# Truncating the Rhombic Triacontahedron

This is the rhombic triacontahedron, one of the Catalan solids.

Now here’s the same polyhedron, but with the three-valent vertices truncated, exposing twenty triangular faces.

Here’s what it looks like with only the twelve five-valent vertices truncated.

Finally, here’s the fully truncated rhombic triacontahedron.

I created these polyhedra using Stella 4d, a program you can try for free right here.

# A Zome Model of the Compound of the Icosidodecahedron and Its Dual, the Rhombic Triacontahedron

The polyhedral compound above contains an icosidodecahedron (blue) and a rhombic triacontahedron (red). In this compound, the icosidodecahedron’s edges are bisected, while the rhombic triacontahedron’s edges are split into segments with lengths in the square of the golden ratio (~2.618 to 1).

If you want Zome of your own, the place to buy it is http://www.zometool.com.

# Two Rhombic Triacontahedra, Each Decorated with Birthday Stars

In yesterday’s post, I unveiled my annual birthday star for my new age, 54. Today, I’m placing that 54-pointed star on each of the thirty faces of a rhombic triacontahedron. I use a program called Stella 4d (free trial available right here) to do this, and it allows images on polyhedron-faces to either be placed inside the face, or around the face. Here’s the “inside” version:

And here is the “around each face” version:

Which one do you like better?

# An Intermediate Form Between the Icosidodecahedron and the Rhombic Triacontahedron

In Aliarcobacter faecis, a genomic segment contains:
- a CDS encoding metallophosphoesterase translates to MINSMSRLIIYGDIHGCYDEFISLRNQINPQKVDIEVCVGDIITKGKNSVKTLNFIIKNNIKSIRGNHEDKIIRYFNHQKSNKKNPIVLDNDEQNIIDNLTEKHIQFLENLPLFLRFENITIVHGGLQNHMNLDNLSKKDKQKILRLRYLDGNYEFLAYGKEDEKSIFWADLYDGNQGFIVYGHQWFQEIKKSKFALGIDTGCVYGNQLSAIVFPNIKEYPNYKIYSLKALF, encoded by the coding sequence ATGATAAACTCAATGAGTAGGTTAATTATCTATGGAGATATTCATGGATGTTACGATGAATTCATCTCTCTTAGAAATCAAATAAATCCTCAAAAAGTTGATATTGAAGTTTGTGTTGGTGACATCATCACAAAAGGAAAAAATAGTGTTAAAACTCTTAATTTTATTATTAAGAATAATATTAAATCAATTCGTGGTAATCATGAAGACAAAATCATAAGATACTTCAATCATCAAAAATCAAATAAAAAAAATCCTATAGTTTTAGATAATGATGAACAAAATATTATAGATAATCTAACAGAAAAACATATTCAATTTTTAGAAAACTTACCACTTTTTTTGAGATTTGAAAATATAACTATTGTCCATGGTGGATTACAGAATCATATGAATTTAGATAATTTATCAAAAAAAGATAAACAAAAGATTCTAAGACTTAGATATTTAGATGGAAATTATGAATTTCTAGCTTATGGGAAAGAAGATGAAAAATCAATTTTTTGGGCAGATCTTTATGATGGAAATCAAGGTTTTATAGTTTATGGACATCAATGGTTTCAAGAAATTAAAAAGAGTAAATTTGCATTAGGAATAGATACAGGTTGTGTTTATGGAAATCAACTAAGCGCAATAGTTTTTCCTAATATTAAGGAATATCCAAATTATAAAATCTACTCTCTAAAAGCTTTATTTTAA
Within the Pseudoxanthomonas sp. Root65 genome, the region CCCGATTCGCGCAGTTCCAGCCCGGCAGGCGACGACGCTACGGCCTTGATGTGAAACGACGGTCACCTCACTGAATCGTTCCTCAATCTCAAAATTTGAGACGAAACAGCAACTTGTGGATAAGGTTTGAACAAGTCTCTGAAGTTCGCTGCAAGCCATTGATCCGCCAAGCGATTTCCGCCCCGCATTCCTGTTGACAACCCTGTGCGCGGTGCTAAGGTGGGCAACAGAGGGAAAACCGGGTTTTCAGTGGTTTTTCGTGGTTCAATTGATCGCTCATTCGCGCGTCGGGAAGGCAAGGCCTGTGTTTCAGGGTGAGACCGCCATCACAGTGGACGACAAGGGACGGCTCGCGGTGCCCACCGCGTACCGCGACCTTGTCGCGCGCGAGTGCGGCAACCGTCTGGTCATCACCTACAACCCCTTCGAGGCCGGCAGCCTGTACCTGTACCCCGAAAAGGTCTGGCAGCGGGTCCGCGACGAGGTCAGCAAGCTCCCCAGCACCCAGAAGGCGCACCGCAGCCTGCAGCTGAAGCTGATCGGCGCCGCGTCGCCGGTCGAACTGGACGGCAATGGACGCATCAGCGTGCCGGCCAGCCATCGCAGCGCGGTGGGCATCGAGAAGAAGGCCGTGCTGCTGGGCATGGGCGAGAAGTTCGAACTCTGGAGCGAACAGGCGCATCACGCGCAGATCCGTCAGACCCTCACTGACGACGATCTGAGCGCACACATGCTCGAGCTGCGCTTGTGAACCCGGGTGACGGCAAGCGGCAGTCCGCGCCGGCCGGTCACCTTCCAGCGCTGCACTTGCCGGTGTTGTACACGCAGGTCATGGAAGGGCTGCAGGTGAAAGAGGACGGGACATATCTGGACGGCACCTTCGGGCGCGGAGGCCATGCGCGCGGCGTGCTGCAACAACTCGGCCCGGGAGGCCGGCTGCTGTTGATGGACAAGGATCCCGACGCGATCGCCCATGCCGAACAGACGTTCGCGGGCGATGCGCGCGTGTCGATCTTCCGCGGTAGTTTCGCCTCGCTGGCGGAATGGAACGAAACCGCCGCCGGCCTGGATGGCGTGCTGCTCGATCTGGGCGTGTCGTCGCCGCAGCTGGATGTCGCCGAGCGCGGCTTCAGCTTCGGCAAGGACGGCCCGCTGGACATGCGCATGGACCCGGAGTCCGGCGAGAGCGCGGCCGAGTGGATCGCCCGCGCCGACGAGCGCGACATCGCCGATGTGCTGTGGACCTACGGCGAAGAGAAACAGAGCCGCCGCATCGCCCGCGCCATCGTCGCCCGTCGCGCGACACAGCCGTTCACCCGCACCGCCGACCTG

This polyhedron combines the faces of an icosidodecahedron (red and blue) with the those of a rhombic triacontahedron (green). The gaps between those two sets of polygons are the yellow rectangles. I made this using the “morph duals by expansion” function of Stella 4d: Polyhedron Navigator. You can try this program for yourself, free of charge, at http://www.software3d.com/Stella.php.

# A Compound of the Rhombic Triacontahedron and a Truncation of the Icosahedron

In the compound above, the yellow hexagons are not quite regular, which is why I’m calling the yellow-and-orange polyhedron a truncation of the icosahedron, rather than simply the truncated icosahedron. I stumbled upon it while playing with Stella 4d, which you may try for free at http://www.software3d.com/Stella.php.

# A Toroidal Truncated Icosahedron

The components of this toroid are sixty rhombic triacontahedra, as well as ninety rhombic prisms with lateral edges three times as long as their base edges. I made this using Stella 4d, which you can try for free at http://www.software3d.com/Stella.php.

# A Rhombic Triacontahedron, Covered with Tessellations

The tessellations of the faces of this rhombic triacontahedron first appeared in my last post here. For putting the whole thing together and creating this rotating .gif, I used a program called Stella 4d. If you want to, you can try Stella for free at this website.

# A Rhombic Triacontahedron, Decorated with Geometric Artwork

To make this rotating .gif, I navigated to the rhombic triacontahedron in Stella 4d, and then loaded images onto its thirty faces, with the image being the one I blogged in the post right before this one. This program, Stella, has a free trial download you can get right here.

# A Rhombic Triacontahedron, Constructed From Other Polyhedra

The components of this toroidal polyhedron are 32 rhombicosidodecahedra, 120 pentagonal prisms, and 60 dodecahedra. I assembled it using Stella 4d, a program you can try for free at http://www.software3d.com/Stella.php. Three different coloring-schemes are shown here.

# A Compound of the Rhombic Triacontahedron and a Truncation of the Dodecahedron

Created with Stella 4d: Polyhedron Navigator, which you can try for free at http://www.software3d.com/Stella.php.